A “therapeutic signal” refers to a stimulation signal delivered to a patient's body with the intent of treating a medical condition by providing a modulating effect to neural tissue. The effect of a stimulation signal on neuronal activity is termed “modulation”; however, for simplicity, the terms “stimulating” and “modulating”, and variants thereof, are sometimes used interchangeably herein. In general, however, the delivery of an exogenous signal itself refers to “stimulation” of the neural structure, while the effects of that signal, if any, on the electrical activity of the neural structure are properly referred to as “modulation.” The modulating effect of the stimulation signal upon the neural tissue may be excitatory or inhibitory, and may potentiate acute and/or long-term changes in neuronal activity. For example, the “modulating” effect of the stimulation signal to the neural tissue may comprise one more of the following effects: (a) initiation of an action potential (afferent and/or efferent action potentials); (b) inhibition or blocking of the conduction of action potentials, whether endogenous or exogenously induced, including hyperpolarizing and/or collision blocking, (c) affecting changes in neurotransmitter/neuromodulator release or uptake, and (d) changes in neuro-plasticity or neurogenesis of brain tissue.

In some embodiments, electrical neurostimulation may be provided by implanting an electrical device underneath the skin of a patient and delivering an electrical signal to a nerve such as a cranial nerve. In one embodiment, the electrical neurostimulation involves sensing or detecting a body parameter, with the electrical signal being delivered in response to the sensed body parameter. This type of stimulation is generally referred to as “active,” “feedback,” or “triggered” stimulation. In another embodiment, the system may operate without sensing or detecting a body parameter once the patient has been diagnosed with a medical condition that may be treated by neurostimulation. In this case, the system may apply a series of electrical pulses to the nerve (e.g., a cranial nerve such as a vagus nerve) periodically, intermittently, or continuously throughout the day, or over another predetermined time interval. This type of stimulation is generally referred to as “passive,” “non-feedback,” or “prophylactic,” stimulation. In yet another type of stimulation, both passive stimulation and feedback stimulation be combined, in which electrical signals are delivered passively according to a predetermined duty cycle, and also in response to a sensed body parameter. The electrical signal may be applied by a pulse generator that is implanted within the patient's body. In another alternative embodiment, the signal may be generated by an external pulse generator outside the patient's body, coupled by an RF or wireless link to an implanted electrode or an external transcutaneous neurostimulator (TNS).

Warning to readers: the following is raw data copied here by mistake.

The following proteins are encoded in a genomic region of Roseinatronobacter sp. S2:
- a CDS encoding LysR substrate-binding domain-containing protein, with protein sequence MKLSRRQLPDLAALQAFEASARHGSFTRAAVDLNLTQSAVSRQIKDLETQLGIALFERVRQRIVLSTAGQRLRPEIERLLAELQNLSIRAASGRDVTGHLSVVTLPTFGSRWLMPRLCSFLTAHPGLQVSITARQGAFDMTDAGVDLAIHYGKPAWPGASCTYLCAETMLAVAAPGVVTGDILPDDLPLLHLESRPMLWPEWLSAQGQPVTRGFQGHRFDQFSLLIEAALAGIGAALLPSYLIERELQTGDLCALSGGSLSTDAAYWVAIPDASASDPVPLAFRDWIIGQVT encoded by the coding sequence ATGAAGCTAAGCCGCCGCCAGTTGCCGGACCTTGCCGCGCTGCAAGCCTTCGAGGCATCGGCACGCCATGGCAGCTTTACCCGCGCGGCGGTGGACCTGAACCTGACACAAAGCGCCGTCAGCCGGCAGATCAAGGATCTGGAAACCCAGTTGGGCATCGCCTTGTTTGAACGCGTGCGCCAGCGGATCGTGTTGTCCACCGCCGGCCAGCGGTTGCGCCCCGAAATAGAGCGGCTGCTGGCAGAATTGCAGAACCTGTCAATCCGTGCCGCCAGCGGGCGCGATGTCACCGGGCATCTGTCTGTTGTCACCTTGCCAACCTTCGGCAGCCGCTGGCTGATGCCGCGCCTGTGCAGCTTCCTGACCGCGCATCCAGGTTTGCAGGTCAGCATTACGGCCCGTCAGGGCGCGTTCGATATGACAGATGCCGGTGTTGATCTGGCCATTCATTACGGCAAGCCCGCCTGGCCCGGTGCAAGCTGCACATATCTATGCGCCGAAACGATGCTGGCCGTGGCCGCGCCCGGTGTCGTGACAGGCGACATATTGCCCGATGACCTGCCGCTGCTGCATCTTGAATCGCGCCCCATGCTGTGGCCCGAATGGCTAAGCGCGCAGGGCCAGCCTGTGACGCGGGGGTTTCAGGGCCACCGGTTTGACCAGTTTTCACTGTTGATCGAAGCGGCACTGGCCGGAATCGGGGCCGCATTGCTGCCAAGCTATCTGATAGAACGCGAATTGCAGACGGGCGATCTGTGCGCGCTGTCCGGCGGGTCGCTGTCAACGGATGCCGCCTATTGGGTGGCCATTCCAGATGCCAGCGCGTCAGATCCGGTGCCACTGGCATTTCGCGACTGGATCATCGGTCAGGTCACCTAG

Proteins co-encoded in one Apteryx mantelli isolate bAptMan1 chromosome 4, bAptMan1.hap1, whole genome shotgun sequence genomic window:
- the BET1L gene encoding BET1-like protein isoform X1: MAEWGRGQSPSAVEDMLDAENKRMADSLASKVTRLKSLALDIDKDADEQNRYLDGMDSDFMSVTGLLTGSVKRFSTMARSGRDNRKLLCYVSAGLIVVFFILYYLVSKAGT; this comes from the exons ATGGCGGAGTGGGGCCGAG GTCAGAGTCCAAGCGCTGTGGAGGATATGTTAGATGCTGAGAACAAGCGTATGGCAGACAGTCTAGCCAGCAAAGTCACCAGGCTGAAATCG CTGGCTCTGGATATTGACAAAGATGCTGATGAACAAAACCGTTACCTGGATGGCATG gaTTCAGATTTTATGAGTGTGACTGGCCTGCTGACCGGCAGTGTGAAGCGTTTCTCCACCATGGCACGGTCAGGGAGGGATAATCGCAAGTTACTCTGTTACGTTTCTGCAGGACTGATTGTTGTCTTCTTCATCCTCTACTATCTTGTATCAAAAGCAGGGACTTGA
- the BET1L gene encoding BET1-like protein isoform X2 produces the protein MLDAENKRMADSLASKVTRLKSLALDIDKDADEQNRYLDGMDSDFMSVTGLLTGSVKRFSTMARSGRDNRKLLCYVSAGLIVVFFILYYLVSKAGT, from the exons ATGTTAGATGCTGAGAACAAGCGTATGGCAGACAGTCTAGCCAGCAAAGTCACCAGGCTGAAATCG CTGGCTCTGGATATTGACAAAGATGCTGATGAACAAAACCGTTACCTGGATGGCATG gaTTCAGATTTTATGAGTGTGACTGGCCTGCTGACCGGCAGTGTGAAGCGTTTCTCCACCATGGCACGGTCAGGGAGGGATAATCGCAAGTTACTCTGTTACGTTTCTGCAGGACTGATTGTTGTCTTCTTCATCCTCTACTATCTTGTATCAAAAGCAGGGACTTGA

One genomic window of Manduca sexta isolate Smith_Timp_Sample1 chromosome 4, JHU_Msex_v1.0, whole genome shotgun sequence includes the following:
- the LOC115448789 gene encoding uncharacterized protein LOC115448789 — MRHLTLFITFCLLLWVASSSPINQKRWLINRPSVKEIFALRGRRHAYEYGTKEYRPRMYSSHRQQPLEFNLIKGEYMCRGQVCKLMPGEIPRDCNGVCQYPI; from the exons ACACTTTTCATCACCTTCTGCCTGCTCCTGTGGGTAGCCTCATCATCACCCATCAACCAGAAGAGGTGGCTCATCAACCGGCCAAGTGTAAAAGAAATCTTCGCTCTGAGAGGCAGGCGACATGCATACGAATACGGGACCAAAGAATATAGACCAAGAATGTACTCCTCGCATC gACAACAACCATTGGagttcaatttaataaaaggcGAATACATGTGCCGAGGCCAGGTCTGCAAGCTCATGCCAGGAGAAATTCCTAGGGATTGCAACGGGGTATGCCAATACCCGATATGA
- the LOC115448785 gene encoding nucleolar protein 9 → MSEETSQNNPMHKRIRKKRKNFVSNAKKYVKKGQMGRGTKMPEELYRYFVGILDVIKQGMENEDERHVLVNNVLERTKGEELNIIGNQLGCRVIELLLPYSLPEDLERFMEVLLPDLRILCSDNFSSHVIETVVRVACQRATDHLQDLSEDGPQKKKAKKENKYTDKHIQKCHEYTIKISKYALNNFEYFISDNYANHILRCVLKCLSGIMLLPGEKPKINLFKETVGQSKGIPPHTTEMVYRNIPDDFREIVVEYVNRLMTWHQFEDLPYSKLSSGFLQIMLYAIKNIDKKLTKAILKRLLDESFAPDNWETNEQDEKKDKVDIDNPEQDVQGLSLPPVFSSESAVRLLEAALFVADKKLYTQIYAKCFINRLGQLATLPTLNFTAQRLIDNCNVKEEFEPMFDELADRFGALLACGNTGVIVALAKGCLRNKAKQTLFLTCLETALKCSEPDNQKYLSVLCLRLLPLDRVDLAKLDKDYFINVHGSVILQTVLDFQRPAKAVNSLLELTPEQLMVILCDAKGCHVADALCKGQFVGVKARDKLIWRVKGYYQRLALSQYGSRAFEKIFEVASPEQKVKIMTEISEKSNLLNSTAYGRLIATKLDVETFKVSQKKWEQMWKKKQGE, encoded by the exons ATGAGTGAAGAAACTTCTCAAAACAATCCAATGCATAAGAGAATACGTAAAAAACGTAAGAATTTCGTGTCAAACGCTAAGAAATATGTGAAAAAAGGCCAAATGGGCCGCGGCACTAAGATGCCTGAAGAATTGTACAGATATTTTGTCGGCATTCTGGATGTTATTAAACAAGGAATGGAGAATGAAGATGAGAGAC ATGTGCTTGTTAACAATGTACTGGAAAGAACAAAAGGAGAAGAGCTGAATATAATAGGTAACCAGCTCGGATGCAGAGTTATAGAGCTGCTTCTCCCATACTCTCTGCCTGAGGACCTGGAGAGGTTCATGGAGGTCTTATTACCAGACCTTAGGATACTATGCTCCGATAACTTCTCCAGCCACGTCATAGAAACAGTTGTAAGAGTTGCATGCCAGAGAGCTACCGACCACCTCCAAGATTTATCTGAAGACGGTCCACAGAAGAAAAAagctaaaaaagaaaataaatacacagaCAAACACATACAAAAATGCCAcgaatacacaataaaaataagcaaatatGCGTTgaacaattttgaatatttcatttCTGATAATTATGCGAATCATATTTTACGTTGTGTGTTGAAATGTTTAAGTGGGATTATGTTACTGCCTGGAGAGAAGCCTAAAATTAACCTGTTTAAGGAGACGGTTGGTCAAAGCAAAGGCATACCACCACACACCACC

Generally, neurostimulation signals that perform neuromodulation are delivered by the IMD via one (i.e., unipolar) or more (i.e., bipolar) leads. The leads generally terminate at their distal ends in one or more electrodes, and the electrodes, in turn, are electrically coupled to tissue in the patient's body. For example, a number of electrodes may be attached to various points of a nerve or other tissue inside or outside a human body for delivery of a neurostimulation signal.

Conventional vagus nerve stimulation (VNS) usually involves non-feedback stimulation characterized by a number of parameters. Specifically, conventional vagus nerve stimulation usually involves a series of electrical pulses in bursts defined by an “on-time” and an “off-time.” During the on-time, electrical pulses of a defined electrical current (e.g., 0.5-2.0 milliamps) and pulse width (e.g., 0.25-1.0 milliseconds) are delivered at a defined frequency (e.g., 20-30 Hz) for the on-time duration, usually a specific number of seconds, e.g., 7-60 seconds. The pulse bursts are separated from one another by the off-time, (e.g., 14 seconds-5 minutes) in which no electrical signal is applied to the nerve. The on-time and off-time parameters together define a duty cycle, which is the ratio of the on-time to the sum of the on-time and off-time, and which describes the percentage of time that the electrical signal is applied to the nerve. It will be appreciated that calculation of duty cycle should also include any ramp-up and/or ramp-down time.